I posted a few questions of some sites (no need to mention) regarding the musical theater routines at dance competitions.
Jessica Rizzo, a Connecticut dance teacher, wrote (https://www.danceteacherweb.com/en/blog … tre-purist), "It’s our responsibility then to ensure that we are not just giving our dancers movement for movement sake, but that they also understand the history and details of the show to which you are setting. This goes for any age and level."
"What is it about? Who are the characters? How do the characters relate to one another? What is the song about? Who was the original show choreographer? Who did the set design and costumes? What era was this musical set? When did it premiere? What is the style of the choreography?"
Unfortunately, most dance teachers don't get the drift, especially with costumes.
I believe that the media and the "urgent" need to win a top prize (and many a senior solo to Tami Tappan Damiano's cover of "Hit Me With a Hot Note" with choreography based on classic jazz dance - no tricks, scorpions, a la seconde turns, etc. - and costume comprised of tan tights, a 1940's style dress, and LaDuca Alexis character shoes rarely would score 290+/300, depending on competition) are reasons why.
Rizzo adds, "I’ll be honest, I’m really not sure where this next trend has emerged from but it has to be one of my biggest pet peeves as a teacher, choreographer and judge. Remember that costumes are a HUGE part of any musical. They represent who these people in this world are and can signify everything from era, species to status."
"So, please, please, please if you are choreographing a musical theatre piece and it’s not (a showtune from) The Lion King, Once on this Island, The King and I, Aladdin, Aida, etc. then please don’t put your dancers in bare feet and costumes which have absolutely no relevance to the song they are dancing to..."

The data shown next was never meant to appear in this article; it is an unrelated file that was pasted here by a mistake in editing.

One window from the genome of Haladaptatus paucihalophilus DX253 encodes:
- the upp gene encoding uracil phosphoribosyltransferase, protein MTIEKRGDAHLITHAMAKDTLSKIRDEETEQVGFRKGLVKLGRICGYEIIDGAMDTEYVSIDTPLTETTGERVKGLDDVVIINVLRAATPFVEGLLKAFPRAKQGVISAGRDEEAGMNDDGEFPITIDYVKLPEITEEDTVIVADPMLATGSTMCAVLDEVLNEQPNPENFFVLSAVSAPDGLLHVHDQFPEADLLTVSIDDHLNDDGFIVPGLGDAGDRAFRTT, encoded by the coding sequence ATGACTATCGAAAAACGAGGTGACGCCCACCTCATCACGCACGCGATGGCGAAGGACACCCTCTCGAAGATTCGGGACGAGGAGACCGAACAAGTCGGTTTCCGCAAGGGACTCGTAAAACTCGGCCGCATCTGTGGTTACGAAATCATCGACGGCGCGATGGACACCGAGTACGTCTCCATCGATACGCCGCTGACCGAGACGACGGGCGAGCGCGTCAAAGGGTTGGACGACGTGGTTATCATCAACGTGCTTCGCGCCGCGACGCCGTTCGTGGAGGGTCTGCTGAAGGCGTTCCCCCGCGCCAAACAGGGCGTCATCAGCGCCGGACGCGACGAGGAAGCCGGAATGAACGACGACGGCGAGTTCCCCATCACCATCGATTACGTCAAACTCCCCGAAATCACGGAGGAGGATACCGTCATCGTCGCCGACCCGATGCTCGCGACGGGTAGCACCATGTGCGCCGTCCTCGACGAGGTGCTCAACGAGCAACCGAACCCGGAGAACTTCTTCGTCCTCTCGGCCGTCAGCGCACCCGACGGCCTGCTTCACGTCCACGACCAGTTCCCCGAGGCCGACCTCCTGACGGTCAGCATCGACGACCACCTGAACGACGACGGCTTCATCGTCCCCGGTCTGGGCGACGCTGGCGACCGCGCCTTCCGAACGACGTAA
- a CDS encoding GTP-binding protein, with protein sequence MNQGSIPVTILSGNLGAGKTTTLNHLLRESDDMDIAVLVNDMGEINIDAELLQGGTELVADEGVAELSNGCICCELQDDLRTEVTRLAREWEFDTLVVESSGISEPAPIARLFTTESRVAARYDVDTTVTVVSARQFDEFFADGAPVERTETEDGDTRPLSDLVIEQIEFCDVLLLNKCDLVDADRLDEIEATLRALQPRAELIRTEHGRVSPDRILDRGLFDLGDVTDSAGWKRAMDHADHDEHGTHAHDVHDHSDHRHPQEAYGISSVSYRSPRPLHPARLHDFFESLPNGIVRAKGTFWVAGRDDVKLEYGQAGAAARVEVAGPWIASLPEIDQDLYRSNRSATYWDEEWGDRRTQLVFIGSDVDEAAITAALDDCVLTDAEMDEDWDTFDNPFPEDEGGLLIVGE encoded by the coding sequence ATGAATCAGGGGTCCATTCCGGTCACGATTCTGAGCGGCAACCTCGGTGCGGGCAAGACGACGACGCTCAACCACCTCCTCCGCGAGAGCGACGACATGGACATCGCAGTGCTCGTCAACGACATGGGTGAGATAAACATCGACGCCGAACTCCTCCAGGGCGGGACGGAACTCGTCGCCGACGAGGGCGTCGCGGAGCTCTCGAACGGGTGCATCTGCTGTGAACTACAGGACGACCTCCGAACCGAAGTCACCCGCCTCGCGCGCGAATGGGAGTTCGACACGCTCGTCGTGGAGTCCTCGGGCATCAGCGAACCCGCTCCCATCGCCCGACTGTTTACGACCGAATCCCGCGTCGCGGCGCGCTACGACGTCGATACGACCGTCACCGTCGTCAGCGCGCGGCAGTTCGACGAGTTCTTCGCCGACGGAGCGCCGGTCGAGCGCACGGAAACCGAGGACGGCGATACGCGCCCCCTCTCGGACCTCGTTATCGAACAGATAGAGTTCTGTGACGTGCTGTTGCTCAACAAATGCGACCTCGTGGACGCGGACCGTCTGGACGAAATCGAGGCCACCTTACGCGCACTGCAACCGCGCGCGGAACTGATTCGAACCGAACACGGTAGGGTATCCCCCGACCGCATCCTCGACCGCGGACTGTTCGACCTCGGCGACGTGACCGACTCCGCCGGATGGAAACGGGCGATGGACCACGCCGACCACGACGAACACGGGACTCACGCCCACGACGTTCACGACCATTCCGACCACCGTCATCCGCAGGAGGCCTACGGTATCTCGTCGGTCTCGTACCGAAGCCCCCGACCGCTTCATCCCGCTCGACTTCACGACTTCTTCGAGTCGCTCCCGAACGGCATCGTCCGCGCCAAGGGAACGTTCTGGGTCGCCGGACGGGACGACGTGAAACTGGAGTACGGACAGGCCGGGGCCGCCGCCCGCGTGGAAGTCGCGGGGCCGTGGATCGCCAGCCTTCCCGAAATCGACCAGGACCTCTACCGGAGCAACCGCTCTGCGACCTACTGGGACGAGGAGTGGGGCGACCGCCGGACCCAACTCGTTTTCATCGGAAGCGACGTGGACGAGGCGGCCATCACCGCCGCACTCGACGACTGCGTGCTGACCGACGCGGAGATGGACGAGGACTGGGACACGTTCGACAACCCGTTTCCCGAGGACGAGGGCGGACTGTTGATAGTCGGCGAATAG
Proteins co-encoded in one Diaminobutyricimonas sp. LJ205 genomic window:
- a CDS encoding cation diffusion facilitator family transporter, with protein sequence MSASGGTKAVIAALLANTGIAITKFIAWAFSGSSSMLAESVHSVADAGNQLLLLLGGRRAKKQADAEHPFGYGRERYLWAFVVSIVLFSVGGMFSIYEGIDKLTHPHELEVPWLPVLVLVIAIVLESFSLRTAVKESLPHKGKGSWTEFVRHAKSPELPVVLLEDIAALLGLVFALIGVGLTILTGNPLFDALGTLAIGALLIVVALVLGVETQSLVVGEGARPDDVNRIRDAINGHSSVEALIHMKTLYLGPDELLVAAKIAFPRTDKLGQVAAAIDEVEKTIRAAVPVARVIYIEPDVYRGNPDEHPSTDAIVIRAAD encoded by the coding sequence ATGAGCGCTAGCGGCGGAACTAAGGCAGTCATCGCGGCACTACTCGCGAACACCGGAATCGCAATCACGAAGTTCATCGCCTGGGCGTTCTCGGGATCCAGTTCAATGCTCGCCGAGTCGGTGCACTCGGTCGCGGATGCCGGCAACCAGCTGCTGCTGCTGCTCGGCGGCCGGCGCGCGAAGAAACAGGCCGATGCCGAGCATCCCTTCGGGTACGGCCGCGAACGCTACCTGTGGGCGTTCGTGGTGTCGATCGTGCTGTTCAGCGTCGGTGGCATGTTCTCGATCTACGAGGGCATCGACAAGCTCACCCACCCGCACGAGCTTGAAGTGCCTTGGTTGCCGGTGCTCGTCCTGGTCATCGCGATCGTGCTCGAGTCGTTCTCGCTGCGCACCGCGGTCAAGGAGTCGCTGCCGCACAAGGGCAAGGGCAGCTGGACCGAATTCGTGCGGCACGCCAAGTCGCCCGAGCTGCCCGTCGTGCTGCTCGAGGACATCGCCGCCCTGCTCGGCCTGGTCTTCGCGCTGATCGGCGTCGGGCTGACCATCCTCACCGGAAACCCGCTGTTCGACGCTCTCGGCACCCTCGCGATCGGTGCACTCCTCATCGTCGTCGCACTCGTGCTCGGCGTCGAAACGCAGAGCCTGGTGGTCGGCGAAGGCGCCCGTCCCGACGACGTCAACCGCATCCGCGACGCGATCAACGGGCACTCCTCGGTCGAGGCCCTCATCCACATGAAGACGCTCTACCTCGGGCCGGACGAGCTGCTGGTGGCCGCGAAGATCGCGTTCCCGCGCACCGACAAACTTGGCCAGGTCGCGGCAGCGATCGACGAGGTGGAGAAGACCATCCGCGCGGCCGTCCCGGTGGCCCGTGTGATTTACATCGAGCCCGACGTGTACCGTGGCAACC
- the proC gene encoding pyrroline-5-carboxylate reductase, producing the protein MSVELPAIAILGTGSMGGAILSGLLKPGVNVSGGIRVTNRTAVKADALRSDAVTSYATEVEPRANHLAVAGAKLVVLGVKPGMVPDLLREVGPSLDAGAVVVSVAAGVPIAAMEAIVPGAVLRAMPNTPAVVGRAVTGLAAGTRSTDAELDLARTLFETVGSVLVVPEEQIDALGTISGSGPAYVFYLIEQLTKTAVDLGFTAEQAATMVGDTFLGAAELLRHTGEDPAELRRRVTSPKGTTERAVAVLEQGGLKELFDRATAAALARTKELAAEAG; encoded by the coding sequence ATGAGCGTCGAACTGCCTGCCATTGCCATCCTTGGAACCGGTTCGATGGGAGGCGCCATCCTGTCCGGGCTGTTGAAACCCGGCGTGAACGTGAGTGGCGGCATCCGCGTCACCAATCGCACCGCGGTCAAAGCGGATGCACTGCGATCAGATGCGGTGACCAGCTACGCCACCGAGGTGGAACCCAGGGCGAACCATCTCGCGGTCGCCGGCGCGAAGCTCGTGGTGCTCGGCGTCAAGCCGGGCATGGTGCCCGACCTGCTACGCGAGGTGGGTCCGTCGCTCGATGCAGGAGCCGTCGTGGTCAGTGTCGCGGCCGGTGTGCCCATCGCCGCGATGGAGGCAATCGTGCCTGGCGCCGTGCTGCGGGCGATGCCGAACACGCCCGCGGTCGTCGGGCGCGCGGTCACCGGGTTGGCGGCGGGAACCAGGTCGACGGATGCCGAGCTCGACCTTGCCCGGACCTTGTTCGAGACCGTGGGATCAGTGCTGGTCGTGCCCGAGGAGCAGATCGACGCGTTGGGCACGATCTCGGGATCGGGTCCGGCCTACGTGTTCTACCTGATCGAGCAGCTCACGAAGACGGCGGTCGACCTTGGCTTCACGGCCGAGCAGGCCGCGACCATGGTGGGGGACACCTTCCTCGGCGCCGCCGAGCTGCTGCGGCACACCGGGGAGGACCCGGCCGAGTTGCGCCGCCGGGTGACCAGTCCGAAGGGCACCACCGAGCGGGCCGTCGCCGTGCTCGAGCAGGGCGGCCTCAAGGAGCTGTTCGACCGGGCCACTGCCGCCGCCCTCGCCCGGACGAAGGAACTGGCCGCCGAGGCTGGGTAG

"No professional judge with a strong working knowledge in musical theatre wants to see dancers in a bra-lette and slitted skirt with briefs dancing bare legged and barefoot to 'Anything Goes.'"
Take the Linda Eder cover of "I, Don Quixote," for instance. It was originally a duet between Sancho and Don Quixote from the musical Man of La Mancha. But dancers today oftentimes would do so in flamenco-styled costumes.
Now, depending on what your views on cultural appropriation are, a dress shirt, capri leggings, and a vest made of metallic silver lycra fabric is more artistically accurate than red bra tops and briefs festooned with red Spanish-styled trim on bare legs. This is coming from a dance history buff.
A video of a girl dancing to "Don't Rain on My Parade" (https://www.youtube.com/watch?v=USxCYiqqoqQ) gave me hope, despite the tricks. She wore a dress in 1910's style, a la Fanny Brice. Either the mother or the costume designer knew the showtune was from Funny Girl. I found it refreshing.
What do you think?
by talfonso 7 years ago
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by Ultimate Hubber 8 years ago
Who are the top five or top ten dancers these days?
by Steph Broadbent 6 years ago
It it good for children to be in this highly competitive environment on a regular basis?
by MarriageOnABudget 8 years ago
What's your favorite style of swing and boogie woogie dance? (And does anyone want to enlighten me on what boogie woogie is? All I know is that it makes me smile to say it My hubby and I are pretty hard-core into Lindy. It's my current favorite, but there's so many other great options-- East...
by Denise Handlon 8 years ago
How old do you think children should be before participating in dance competitions?Many dance studios are 'competition' based. What are your feelings about this and do you think there should be a mandatory age before competition begins?
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